The readings this week interestingly picked up and continued some of the points from last week, specifically the different ways people represent themselves to others and in tun how that affects their behavior. The duality of these articles was particularly fascinating once I became aware of it. The Goffman excerpt was about how people represent themselves through their appearance and behaviors in order to give a certain impression on others. And then the Yee study dealt with how a person’s online appearance actually alters and affects their behavior. Taken together it’s an interesting cycle between the two which seem to feed into each other.
The study involving the Proteus Effect made me think of how the phenomenon occurs when people play video games. An example from recent memory that came to mind was Grand Theft Auto 5, a blockbuster of a game that just came out a few month ago. In Grand Theft Auto 5 you play through a narrative that switches the players control between 3 individual protagonists who’s actions intertwine with one another. Michael is an older man who’s characterized as an old school type of mobster. He’s often dressed in luxurious suits. Franklin is a young black man entrenched in but trying to escape from gang violence. And Trevor is a crazy, homicidal man with a foul mouth and unpredictable behavior. He’s always dressed in random, usually trashy attire, or sometime just in his underwear. If the Proteus Effect is in play here than there should the different appearances of the characters should foster different play styles.
I’ve only played a little bit of the game. But I’ve watched my friends play a whole lot. Since I wasn’t looking for the Proteus Effect back then it’s a little hard to remember how much I saw of it. But a trend that definitely stood out to me was that when players were put in control of the crazy, off the walls Trevor, the already absurd antics of Grand Theft Auto seemed to jump to another level of craziness. I think faster than any other character, people immediately began committing crimes and drawing attention when they were playing as Trevor. As soon as people jumped into his body it seemed people would whip out a machine gun or a bazooka and begin a violent shooting spree or car chase. Now of course this is standard behavior for GTA players regardless of what installment or character they’re playing as, but there are a also a host of other features involved in the gaming including story missions, mini games and general exploration. And it just seemed to me that as Trevor people more often chose the violent route.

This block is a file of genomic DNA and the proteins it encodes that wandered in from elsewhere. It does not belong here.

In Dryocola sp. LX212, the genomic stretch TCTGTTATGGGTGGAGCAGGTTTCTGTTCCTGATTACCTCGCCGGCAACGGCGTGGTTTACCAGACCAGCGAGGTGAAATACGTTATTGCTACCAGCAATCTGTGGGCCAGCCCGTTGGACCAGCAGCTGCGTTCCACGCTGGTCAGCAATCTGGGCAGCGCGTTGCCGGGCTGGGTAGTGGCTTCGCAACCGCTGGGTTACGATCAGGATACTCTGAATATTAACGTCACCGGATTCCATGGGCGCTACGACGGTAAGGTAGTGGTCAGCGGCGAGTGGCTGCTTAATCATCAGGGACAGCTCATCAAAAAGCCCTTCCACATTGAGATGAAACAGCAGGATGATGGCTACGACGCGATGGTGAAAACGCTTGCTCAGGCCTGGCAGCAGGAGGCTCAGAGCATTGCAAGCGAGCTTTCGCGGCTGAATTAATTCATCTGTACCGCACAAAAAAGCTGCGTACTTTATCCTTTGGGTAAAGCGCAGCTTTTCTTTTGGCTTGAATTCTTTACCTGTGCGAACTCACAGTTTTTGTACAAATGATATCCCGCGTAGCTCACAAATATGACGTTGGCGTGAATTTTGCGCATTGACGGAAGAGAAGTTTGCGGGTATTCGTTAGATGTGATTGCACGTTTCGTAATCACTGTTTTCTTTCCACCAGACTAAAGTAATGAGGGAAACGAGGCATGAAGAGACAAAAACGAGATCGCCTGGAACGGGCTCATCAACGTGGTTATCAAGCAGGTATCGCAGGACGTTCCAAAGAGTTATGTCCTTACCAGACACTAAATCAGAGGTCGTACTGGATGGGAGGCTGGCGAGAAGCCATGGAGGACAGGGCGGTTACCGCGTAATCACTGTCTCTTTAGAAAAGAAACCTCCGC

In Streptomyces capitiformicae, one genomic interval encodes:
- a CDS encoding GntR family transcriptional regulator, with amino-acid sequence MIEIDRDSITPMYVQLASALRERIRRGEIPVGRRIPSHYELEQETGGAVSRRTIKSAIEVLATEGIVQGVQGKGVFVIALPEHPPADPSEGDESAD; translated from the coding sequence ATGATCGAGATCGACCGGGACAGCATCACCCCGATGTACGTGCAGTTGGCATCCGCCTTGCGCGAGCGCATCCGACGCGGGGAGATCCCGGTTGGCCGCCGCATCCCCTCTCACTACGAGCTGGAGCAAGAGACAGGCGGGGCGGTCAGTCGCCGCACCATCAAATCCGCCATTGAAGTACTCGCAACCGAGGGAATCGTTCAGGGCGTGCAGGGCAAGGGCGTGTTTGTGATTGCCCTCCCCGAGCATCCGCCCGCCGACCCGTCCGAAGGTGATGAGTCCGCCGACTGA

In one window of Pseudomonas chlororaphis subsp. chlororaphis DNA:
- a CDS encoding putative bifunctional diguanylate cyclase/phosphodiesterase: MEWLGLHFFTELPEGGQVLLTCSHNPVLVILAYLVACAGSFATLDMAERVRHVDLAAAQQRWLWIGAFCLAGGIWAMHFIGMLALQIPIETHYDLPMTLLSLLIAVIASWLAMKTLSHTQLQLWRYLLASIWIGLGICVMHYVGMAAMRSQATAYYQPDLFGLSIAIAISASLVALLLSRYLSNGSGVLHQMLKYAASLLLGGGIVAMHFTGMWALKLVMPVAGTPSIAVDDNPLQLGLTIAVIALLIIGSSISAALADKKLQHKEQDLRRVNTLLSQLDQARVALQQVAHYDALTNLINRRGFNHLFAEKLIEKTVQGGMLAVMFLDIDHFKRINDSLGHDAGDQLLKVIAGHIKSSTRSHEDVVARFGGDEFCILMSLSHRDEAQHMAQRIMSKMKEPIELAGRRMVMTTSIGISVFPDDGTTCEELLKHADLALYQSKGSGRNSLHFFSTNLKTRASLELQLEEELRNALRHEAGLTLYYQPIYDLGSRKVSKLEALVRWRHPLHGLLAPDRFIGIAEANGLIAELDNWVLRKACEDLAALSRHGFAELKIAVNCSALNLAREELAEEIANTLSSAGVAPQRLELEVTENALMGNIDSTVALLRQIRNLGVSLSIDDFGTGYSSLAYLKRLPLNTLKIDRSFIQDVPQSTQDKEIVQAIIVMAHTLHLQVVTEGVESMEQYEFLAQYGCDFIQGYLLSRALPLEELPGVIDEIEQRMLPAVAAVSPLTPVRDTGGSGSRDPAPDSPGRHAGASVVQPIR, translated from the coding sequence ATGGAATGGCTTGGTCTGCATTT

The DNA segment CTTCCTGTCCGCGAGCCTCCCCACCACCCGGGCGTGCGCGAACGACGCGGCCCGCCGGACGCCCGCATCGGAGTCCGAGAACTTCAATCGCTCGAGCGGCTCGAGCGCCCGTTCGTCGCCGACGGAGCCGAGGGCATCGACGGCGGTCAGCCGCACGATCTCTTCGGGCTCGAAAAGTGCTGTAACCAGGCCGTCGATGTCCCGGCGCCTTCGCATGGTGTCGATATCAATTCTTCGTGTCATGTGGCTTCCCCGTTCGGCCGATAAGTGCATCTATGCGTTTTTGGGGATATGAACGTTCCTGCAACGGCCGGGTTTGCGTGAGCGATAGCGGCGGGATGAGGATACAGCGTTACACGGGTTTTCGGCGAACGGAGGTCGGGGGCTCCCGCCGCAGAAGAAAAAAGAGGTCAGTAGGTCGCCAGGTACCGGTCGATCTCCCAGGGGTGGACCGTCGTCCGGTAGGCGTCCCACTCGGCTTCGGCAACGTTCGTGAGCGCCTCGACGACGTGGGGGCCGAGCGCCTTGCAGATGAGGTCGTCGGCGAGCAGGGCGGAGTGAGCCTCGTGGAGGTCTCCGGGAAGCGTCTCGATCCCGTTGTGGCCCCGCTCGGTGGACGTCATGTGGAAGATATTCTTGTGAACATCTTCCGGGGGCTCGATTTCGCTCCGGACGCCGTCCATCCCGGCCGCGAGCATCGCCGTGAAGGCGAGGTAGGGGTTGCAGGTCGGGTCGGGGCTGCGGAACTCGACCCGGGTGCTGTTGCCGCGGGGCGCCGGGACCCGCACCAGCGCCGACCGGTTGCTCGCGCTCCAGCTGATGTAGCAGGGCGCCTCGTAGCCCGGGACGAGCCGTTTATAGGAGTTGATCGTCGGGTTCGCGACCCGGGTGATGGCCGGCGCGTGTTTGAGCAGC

With GTAV it could be the character’s appearance that affects player behavior, but it could also be the player inferring behavior from the character’s story or dialogue, which is prominently presented in the game. Once people know and understand that Trevor is a homicidal maniac and witness is erratic violent behavior, they’re probably more inclined to play violently due to inherently believing that that is what the character would do. This can play into people’s avatars in virtual worlds too, as I’ve heard of people developing intricate back stories for characters in MMOS and other games. These back stories can in turn influence the actions players make from then on since they will probably try to adhere to the personality they believe their character embodies.